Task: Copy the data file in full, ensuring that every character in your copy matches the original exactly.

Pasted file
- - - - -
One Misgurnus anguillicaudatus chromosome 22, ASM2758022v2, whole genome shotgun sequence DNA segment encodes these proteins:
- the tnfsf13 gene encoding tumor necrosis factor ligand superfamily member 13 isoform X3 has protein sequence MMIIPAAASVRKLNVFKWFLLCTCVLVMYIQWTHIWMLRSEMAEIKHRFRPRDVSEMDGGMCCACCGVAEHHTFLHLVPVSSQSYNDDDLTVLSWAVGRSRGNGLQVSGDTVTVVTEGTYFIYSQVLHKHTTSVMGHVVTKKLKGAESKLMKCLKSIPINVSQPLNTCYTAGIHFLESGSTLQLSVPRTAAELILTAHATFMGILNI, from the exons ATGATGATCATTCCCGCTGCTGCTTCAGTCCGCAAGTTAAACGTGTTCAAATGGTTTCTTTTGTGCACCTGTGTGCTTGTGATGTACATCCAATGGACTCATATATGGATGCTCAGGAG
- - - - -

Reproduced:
One Misgurnus anguillicaudatus chromosome 22, ASM2758022v2, whole genome shotgun sequence DNA segment encodes these proteins:
- the tnfsf13 gene encoding tumor necrosis factor ligand superfamily member 13 isoform X3 has protein sequence MMIIPAAASVRKLNVFKWFLLCTCVLVMYIQWTHIWMLRSEMAEIKHRFRPRDVSEMDGGMCCACCGVAEHHTFLHLVPVSSQSYNDDDLTVLSWAVGRSRGNGLQVSGDTVTVVTEGTYFIYSQVLHKHTTSVMGHVVTKKLKGAESKLMKCLKSIPINVSQPLNTCYTAGIHFLESGSTLQLSVPRTAAELILTAHATFMGILNI, from the exons ATGATGATCATTCCCGCTGCTGCTTCAGTCCGCAAGTTAAACGTGTTCAAATGGTTTCTTTTGTGCACCTGTGTGCTTGTGATGTACATCCAATGGACTCATATATGGATGCTCAGGAG